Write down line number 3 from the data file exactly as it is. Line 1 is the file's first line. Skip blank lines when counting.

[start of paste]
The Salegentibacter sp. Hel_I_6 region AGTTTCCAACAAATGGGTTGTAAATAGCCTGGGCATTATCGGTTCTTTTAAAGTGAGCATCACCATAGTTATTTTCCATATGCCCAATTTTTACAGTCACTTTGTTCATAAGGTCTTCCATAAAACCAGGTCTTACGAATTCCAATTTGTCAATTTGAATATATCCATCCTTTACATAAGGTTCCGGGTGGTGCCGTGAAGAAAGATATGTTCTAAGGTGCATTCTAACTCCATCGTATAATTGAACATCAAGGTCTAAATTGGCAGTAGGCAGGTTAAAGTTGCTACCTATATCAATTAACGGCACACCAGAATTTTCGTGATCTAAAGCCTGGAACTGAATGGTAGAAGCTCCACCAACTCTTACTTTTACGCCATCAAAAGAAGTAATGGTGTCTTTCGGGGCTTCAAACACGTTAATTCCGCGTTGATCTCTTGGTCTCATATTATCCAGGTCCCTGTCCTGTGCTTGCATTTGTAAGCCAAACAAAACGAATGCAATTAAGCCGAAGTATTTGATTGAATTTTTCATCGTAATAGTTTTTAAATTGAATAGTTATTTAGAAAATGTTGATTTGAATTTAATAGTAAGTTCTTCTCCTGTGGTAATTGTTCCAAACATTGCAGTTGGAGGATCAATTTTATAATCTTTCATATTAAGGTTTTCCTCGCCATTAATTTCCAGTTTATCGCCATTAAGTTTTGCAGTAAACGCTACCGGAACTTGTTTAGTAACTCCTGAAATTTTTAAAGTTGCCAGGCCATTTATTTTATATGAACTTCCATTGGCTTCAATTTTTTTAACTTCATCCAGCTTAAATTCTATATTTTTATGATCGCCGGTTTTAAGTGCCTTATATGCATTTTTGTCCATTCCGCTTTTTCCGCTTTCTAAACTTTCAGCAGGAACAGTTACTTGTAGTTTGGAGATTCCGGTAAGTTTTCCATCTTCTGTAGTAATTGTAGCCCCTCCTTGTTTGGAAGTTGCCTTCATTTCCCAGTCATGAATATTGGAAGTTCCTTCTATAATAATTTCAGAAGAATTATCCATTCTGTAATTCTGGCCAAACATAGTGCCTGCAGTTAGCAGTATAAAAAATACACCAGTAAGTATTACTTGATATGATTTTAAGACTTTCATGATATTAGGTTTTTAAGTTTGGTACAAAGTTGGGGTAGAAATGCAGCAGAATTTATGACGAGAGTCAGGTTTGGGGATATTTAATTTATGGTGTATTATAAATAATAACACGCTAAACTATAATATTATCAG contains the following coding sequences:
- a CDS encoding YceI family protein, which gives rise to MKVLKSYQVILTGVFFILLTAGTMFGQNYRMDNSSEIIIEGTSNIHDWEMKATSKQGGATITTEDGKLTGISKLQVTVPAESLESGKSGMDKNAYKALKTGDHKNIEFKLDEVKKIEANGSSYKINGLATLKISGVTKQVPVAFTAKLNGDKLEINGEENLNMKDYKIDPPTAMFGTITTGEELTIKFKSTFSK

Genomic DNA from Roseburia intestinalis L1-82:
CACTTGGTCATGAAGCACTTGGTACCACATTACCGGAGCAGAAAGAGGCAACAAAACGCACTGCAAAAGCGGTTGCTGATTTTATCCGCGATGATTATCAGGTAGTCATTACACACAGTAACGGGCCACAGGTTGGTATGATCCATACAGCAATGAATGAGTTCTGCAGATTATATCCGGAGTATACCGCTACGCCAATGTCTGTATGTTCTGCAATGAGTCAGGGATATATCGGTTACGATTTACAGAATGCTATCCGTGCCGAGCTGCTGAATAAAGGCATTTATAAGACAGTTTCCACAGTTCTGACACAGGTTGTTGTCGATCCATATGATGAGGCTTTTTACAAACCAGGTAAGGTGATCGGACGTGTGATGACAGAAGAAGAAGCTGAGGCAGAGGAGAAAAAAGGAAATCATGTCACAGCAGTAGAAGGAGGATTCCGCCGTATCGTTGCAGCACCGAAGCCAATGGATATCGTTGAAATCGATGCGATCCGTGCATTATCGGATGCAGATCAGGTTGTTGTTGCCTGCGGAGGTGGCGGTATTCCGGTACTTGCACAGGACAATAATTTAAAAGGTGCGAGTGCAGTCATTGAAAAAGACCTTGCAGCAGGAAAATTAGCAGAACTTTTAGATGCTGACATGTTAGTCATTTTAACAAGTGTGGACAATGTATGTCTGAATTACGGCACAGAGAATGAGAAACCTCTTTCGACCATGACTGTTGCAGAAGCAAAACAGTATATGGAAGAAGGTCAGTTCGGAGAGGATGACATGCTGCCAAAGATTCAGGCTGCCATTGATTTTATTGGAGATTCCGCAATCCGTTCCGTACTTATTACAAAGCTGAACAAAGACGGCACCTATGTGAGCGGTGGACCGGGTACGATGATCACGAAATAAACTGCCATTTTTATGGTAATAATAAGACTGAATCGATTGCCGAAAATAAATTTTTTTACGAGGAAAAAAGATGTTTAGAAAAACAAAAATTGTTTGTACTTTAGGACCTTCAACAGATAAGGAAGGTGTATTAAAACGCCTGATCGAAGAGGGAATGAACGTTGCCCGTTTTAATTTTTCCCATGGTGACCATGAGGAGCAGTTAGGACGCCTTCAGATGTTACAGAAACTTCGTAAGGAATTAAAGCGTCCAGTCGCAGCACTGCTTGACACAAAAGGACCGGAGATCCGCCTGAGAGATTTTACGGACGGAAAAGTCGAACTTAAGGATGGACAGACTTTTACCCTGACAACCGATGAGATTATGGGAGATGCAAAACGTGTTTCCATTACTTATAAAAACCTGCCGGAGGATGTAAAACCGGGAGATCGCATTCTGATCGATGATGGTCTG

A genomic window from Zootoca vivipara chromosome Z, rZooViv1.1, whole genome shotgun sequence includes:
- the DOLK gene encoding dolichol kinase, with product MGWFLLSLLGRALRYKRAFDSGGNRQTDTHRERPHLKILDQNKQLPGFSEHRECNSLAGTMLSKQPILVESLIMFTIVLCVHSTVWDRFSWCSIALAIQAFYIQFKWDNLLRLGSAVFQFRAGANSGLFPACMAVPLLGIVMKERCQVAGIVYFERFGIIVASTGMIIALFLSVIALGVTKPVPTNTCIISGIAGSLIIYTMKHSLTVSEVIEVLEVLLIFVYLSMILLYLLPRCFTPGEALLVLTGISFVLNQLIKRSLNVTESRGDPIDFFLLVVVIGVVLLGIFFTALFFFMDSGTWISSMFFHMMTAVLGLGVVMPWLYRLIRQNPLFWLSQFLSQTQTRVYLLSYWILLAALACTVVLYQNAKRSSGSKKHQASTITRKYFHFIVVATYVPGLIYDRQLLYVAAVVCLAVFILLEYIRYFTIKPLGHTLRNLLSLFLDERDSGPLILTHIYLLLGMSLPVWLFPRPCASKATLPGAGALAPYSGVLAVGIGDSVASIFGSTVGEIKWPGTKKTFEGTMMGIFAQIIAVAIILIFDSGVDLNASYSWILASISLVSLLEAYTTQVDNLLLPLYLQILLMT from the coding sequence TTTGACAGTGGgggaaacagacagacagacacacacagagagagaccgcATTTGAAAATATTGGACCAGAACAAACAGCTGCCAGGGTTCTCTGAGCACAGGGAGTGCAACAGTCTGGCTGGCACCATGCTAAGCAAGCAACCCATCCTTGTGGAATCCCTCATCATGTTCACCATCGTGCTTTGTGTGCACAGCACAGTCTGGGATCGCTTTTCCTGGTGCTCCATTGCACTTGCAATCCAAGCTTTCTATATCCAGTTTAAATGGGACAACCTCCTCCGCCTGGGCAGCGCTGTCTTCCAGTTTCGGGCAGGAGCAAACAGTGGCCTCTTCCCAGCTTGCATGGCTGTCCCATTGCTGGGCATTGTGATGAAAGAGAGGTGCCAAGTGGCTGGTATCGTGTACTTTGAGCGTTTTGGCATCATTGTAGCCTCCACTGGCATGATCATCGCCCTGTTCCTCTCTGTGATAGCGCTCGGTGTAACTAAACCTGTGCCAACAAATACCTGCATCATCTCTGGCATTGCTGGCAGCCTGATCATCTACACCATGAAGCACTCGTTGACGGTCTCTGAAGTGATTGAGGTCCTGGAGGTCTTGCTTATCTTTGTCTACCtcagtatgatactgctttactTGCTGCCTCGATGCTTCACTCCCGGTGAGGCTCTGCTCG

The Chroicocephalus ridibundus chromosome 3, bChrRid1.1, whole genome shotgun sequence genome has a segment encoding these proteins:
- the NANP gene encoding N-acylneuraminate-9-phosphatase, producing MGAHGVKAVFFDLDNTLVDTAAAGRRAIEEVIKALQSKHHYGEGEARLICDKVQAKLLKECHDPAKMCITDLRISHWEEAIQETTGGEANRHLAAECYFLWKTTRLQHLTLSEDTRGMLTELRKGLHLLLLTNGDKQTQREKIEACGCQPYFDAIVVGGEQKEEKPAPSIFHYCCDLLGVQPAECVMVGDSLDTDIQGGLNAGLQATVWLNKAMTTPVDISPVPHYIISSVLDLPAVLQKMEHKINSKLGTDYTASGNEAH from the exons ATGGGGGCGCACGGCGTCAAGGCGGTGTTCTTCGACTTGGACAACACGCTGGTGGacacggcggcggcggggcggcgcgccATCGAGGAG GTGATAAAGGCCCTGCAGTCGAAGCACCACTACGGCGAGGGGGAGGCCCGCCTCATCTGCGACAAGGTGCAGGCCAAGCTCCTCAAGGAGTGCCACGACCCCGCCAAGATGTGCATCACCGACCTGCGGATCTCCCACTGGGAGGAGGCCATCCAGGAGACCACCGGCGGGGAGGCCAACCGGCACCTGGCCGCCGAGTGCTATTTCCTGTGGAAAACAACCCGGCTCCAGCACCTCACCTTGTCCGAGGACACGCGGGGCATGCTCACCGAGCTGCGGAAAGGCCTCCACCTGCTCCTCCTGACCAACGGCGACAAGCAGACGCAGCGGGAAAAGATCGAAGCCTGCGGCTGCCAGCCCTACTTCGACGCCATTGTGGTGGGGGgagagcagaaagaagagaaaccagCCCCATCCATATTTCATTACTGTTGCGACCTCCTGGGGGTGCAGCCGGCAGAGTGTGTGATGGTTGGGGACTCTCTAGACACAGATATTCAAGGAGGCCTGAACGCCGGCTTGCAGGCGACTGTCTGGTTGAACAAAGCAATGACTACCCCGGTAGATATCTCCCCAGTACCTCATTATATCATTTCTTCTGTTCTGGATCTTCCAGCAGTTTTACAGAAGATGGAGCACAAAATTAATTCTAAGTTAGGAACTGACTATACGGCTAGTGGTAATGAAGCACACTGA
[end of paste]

Genomic DNA from Roseburia intestinalis L1-82: